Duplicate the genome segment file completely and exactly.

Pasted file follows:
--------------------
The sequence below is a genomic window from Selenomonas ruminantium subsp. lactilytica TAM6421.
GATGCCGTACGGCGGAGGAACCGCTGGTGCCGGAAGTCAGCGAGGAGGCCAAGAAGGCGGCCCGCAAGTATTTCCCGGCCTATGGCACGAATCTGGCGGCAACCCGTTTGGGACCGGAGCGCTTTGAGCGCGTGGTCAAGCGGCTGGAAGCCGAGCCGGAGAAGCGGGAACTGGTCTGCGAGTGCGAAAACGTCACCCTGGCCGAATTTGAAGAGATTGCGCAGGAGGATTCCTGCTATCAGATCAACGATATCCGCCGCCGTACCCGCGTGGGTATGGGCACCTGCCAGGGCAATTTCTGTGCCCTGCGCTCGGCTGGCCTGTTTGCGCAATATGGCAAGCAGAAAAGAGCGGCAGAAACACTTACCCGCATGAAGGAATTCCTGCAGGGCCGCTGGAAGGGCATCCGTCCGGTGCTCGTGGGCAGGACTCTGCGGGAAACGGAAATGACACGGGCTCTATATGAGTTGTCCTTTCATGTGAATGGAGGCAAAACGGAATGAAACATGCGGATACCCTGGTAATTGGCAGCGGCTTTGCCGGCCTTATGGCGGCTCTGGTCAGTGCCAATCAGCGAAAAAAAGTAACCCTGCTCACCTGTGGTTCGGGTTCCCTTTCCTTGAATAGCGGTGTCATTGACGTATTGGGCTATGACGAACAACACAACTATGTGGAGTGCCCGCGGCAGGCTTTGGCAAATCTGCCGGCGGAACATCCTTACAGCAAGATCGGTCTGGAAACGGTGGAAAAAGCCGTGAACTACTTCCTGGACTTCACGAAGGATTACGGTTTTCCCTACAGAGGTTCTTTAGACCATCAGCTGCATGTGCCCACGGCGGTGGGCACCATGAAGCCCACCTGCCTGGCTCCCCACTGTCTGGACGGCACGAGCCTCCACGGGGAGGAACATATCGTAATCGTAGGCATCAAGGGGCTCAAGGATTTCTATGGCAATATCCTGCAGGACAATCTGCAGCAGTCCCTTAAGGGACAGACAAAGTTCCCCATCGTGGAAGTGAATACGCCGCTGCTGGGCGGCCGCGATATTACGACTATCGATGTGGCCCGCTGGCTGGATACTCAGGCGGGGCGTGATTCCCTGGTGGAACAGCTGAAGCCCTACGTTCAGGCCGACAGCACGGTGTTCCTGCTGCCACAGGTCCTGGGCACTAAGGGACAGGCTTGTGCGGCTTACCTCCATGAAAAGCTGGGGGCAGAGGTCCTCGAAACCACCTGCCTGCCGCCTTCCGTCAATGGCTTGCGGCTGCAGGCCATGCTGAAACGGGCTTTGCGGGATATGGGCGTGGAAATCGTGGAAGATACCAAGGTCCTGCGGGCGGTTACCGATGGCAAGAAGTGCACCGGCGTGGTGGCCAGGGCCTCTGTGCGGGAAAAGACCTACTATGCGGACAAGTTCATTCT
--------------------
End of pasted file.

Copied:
The sequence below is a genomic window from Selenomonas ruminantium subsp. lactilytica TAM6421.
GATGCCGTACGGCGGAGGAACCGCTGGTGCCGGAAGTCAGCGAGGAGGCCAAGAAGGCGGCCCGCAAGTATTTCCCGGCCTATGGCACGAATCTGGCGGCAACCCGTTTGGGACCGGAGCGCTTTGAGCGCGTGGTCAAGCGGCTGGAAGCCGAGCCGGAGAAGCGGGAACTGGTCTGCGAGTGCGAAAACGTCACCCTGGCCGAATTTGAAGAGATTGCGCAGGAGGATTCCTGCTATCAGATCAACGATATCCGCCGCCGTACCCGCGTGGGTATGGGCACCTGCCAGGGCAATTTCTGTGCCCTGCGCTCGGCTGGCCTGTTTGCGCAATATGGCAAGCAGAAAAGAGCGGCAGAAACACTTACCCGCATGAAGGAATTCCTGCAGGGCCGCTGGAAGGGCATCCGTCCGGTGCTCGTGGGCAGGACTCTGCGGGAAACGGAAATGACACGGGCTCTATATGAGTTGTCCTTTCATGTGAATGGAGGCAAAACGGAATGAAACATGCGGATACCCTGGTAATTGGCAGCGGCTTTGCCGGCCTTATGGCGGCTCTGGTCAGTGCCAATCAGCGAAAAAAAGTAACCCTGCTCACCTGTGGTTCGGGTTCCCTTTCCTTGAATAGCGGTGTCATTGACGTATTGGGCTATGACGAACAACACAACTATGTGGAGTGCCCGCGGCAGGCTTTGGCAAATCTGCCGGCGGAACATCCTTACAGCAAGATCGGTCTGGAAACGGTGGAAAAAGCCGTGAACTACTTCCTGGACTTCACGAAGGATTACGGTTTTCCCTACAGAGGTTCTTTAGACCATCAGCTGCATGTGCCCACGGCGGTGGGCACCATGAAGCCCACCTGCCTGGCTCCCCACTGTCTGGACGGCACGAGCCTCCACGGGGAGGAACATATCGTAATCGTAGGCATCAAGGGGCTCAAGGATTTCTATGGCAATATCCTGCAGGACAATCTGCAGCAGTCCCTTAAGGGACAGACAAAGTTCCCCATCGTGGAAGTGAATACGCCGCTGCTGGGCGGCCGCGATATTACGACTATCGATGTGGCCCGCTGGCTGGATACTCAGGCGGGGCGTGATTCCCTGGTGGAACAGCTGAAGCCCTACGTTCAGGCCGACAGCACGGTGTTCCTGCTGCCACAGGTCCTGGGCACTAAGGGACAGGCTTGTGCGGCTTACCTCCATGAAAAGCTGGGGGCAGAGGTCCTCGAAACCACCTGCCTGCCGCCTTCCGTCAATGGCTTGCGGCTGCAGGCCATGCTGAAACGGGCTTTGCGGGATATGGGCGTGGAAATCGTGGAAGATACCAAGGTCCTGCGGGCGGTTACCGATGGCAAGAAGTGCACCGGCGTGGTGGCCAGGGCCTCTGTGCGGGAAAAGACCTACTATGCGGACAAGTTCATTCT